Every time I’m forced to use a collaboration tool I don’t like as much as my favorite one, I realize how important they are to my productivity. Once you use a product that was designed to be as simple as possible and to do the most important things well, you really don’t want to go back to the one that makes you take 5 or 6 steps to do something you can do in one click, or whose feature lists are so huge that you can’t find what you need quickly.
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I won’t name names of those that I don’t like, but here’s a roundup of collaboration tools that make my life easier.
- Dropbox. I can’t express the burden lifted from my shoulders by this product. All my files are automatically synced up to dropbox’s servers within seconds. I can access them from anywhere, and I can easily share a folder with a colleague so we can effortlessly keep our documents in one place without having to do anything more than open our documents folder. It doesn’t get any easier or more elegant than that. I also find myself using the iPhone app often to quickly pull up a personal document to reference in my non-working life, as well for the occasional work need. (A couple weeks ago I was skiing and answering a colleague’s request about my experience in a particular space, and I couldn’t recall a client’s name so found it on Dropbox within seconds to complete my email.)
- Digsby. A great IM aggregator that lets me load most of my online contacts in one place, with the notable exception of Skype.
- Facebook. The obvious, but I have a great network of friends where I can typically get an answer any random question I might have, as well as like something I might need to say to remind myself that there’s an outside world (I work from a home office).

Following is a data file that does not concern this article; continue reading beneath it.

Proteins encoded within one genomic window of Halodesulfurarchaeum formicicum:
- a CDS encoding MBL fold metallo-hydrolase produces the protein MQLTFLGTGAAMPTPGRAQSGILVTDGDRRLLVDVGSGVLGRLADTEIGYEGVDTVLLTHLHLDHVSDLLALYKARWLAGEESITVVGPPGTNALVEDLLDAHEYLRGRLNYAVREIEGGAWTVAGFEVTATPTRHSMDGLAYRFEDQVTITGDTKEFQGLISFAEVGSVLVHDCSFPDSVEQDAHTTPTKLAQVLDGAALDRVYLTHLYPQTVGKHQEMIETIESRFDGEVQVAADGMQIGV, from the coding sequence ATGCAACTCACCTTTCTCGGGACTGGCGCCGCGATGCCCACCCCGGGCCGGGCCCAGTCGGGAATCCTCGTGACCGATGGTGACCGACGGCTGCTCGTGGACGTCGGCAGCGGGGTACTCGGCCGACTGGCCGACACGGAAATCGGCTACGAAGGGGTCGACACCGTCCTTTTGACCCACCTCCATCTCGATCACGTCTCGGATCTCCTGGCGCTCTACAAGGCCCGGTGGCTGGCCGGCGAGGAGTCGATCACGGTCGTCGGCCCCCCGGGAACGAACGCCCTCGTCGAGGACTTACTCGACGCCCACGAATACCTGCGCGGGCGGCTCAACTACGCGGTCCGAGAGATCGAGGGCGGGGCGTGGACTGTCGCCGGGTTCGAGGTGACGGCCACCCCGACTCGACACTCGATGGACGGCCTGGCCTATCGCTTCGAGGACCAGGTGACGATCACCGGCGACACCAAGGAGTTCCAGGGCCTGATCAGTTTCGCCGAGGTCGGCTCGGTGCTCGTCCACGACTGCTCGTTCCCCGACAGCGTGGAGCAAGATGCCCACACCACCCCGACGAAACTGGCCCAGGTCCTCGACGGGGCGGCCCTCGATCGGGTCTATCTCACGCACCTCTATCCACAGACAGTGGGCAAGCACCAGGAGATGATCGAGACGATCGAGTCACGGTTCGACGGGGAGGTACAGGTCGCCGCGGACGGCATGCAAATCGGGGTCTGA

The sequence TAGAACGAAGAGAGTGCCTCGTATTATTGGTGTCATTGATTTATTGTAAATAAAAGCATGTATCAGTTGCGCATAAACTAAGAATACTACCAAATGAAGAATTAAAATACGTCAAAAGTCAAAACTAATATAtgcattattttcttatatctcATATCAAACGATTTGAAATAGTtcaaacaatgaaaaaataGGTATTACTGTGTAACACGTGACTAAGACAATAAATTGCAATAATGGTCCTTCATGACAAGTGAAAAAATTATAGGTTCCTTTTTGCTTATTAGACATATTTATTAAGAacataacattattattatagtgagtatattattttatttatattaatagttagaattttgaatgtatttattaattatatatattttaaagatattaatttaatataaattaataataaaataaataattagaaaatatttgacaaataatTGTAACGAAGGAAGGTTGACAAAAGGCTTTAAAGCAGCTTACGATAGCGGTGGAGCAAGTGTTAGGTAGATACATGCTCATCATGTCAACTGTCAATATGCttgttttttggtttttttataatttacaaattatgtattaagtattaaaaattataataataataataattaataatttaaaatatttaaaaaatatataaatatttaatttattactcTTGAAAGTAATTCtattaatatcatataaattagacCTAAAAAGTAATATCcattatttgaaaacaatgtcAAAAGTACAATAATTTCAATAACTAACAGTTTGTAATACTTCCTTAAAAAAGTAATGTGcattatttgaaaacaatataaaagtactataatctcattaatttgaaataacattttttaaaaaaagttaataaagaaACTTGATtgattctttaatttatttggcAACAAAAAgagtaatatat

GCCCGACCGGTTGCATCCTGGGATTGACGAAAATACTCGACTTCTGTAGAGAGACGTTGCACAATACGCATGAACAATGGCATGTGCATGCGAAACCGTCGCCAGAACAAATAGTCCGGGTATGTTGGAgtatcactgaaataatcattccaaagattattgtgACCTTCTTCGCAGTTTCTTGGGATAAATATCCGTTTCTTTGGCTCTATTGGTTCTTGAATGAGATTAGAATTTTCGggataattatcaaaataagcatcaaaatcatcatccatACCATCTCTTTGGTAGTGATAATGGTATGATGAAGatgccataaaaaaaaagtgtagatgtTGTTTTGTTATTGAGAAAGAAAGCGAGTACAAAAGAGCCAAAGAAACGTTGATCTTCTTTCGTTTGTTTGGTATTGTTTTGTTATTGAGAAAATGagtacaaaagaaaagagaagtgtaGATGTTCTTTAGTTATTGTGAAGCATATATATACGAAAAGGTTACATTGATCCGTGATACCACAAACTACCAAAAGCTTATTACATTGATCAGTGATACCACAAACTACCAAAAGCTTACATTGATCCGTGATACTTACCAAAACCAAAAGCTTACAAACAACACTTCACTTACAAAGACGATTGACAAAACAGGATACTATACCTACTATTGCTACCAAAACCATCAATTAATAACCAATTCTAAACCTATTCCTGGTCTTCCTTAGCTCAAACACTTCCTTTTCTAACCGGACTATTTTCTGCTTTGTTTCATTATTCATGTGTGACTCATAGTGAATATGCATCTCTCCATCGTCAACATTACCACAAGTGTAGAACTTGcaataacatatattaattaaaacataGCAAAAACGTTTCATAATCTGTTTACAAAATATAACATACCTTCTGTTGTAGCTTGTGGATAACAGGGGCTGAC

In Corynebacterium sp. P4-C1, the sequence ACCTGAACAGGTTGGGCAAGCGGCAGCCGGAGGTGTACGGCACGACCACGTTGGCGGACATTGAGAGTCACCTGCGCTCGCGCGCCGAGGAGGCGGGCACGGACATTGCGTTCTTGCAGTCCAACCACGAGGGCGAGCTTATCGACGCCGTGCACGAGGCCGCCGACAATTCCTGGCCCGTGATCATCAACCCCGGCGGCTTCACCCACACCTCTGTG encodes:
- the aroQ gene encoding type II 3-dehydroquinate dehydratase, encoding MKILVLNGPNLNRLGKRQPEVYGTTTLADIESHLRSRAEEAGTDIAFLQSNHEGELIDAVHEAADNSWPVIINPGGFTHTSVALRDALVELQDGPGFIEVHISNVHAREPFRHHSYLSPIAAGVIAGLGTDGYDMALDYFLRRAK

- join.me. The easiest free tool I’ve found for quick screen-sharing with anyone. Very fast, no noticeable latency, and no account setup required.
- GoogleDocs. I try to assess online document collaboration tools somewhat regularly, but I’ve not yet found one that beats GoogleDocs. Several of my colleagues across the country are working together on a content inventory in our spare time, and the amount of communication and effort required to try to coordinate putting that thing together without it would be very irritating.
- Mindmeister. I use this mindmapping tool for all kinds of brainstorming and list-making purposes. The iPhone app is nice too, though I don’t think they considered the context of use and touch-control potential errors very thoroughly. One of the few products I’ve used so much I moved to a paid version and I’m happy to do so.
- AxShare. A new offering by Axure that allows me to share my Axure prototypes very easily. I hope they will add commenting capabilities soon.
I’ve got tons of other tools bookmarked but haven’t had the chance to use them enough to make them a part of my life. What tools can’t you live without?